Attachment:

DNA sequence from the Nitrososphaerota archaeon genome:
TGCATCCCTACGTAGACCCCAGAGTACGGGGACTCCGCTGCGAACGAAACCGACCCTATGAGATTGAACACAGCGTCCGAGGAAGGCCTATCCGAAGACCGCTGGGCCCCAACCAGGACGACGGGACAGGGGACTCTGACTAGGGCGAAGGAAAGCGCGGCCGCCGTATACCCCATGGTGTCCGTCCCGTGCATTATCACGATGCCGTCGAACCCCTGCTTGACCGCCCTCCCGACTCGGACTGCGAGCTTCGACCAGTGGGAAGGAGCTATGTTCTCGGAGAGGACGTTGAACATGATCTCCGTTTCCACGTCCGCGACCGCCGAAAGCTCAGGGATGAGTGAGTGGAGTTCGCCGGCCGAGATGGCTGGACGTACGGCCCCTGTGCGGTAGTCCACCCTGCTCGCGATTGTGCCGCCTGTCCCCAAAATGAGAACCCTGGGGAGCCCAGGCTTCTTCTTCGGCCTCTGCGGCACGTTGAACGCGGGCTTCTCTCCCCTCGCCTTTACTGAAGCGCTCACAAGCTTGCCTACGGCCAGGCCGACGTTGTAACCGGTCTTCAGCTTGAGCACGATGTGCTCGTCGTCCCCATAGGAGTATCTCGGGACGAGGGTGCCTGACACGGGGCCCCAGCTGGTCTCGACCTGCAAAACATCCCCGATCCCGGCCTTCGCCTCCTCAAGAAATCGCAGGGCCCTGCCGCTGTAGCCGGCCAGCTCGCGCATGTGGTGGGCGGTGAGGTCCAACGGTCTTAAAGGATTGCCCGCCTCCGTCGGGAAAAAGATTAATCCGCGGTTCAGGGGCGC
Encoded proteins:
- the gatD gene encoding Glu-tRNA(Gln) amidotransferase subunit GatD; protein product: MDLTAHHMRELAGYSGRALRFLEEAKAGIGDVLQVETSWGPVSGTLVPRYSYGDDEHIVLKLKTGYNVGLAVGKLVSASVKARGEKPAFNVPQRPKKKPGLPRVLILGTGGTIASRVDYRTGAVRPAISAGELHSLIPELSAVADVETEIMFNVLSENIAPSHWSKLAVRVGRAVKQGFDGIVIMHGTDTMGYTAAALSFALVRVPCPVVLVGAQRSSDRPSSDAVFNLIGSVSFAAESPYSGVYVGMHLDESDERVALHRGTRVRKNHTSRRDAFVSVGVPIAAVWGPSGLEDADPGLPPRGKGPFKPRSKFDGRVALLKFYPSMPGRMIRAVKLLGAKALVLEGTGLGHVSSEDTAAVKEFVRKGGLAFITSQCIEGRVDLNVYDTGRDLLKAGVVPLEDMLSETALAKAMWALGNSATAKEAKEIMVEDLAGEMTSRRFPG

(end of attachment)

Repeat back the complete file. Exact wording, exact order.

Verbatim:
DNA sequence from the Nitrososphaerota archaeon genome:
TGCATCCCTACGTAGACCCCAGAGTACGGGGACTCCGCTGCGAACGAAACCGACCCTATGAGATTGAACACAGCGTCCGAGGAAGGCCTATCCGAAGACCGCTGGGCCCCAACCAGGACGACGGGACAGGGGACTCTGACTAGGGCGAAGGAAAGCGCGGCCGCCGTATACCCCATGGTGTCCGTCCCGTGCATTATCACGATGCCGTCGAACCCCTGCTTGACCGCCCTCCCGACTCGGACTGCGAGCTTCGACCAGTGGGAAGGAGCTATGTTCTCGGAGAGGACGTTGAACATGATCTCCGTTTCCACGTCCGCGACCGCCGAAAGCTCAGGGATGAGTGAGTGGAGTTCGCCGGCCGAGATGGCTGGACGTACGGCCCCTGTGCGGTAGTCCACCCTGCTCGCGATTGTGCCGCCTGTCCCCAAAATGAGAACCCTGGGGAGCCCAGGCTTCTTCTTCGGCCTCTGCGGCACGTTGAACGCGGGCTTCTCTCCCCTCGCCTTTACTGAAGCGCTCACAAGCTTGCCTACGGCCAGGCCGACGTTGTAACCGGTCTTCAGCTTGAGCACGATGTGCTCGTCGTCCCCATAGGAGTATCTCGGGACGAGGGTGCCTGACACGGGGCCCCAGCTGGTCTCGACCTGCAAAACATCCCCGATCCCGGCCTTCGCCTCCTCAAGAAATCGCAGGGCCCTGCCGCTGTAGCCGGCCAGCTCGCGCATGTGGTGGGCGGTGAGGTCCAACGGTCTTAAAGGATTGCCCGCCTCCGTCGGGAAAAAGATTAATCCGCGGTTCAGGGGCGC
Encoded proteins:
- the gatD gene encoding Glu-tRNA(Gln) amidotransferase subunit GatD; protein product: MDLTAHHMRELAGYSGRALRFLEEAKAGIGDVLQVETSWGPVSGTLVPRYSYGDDEHIVLKLKTGYNVGLAVGKLVSASVKARGEKPAFNVPQRPKKKPGLPRVLILGTGGTIASRVDYRTGAVRPAISAGELHSLIPELSAVADVETEIMFNVLSENIAPSHWSKLAVRVGRAVKQGFDGIVIMHGTDTMGYTAAALSFALVRVPCPVVLVGAQRSSDRPSSDAVFNLIGSVSFAAESPYSGVYVGMHLDESDERVALHRGTRVRKNHTSRRDAFVSVGVPIAAVWGPSGLEDADPGLPPRGKGPFKPRSKFDGRVALLKFYPSMPGRMIRAVKLLGAKALVLEGTGLGHVSSEDTAAVKEFVRKGGLAFITSQCIEGRVDLNVYDTGRDLLKAGVVPLEDMLSETALAKAMWALGNSATAKEAKEIMVEDLAGEMTSRRFPG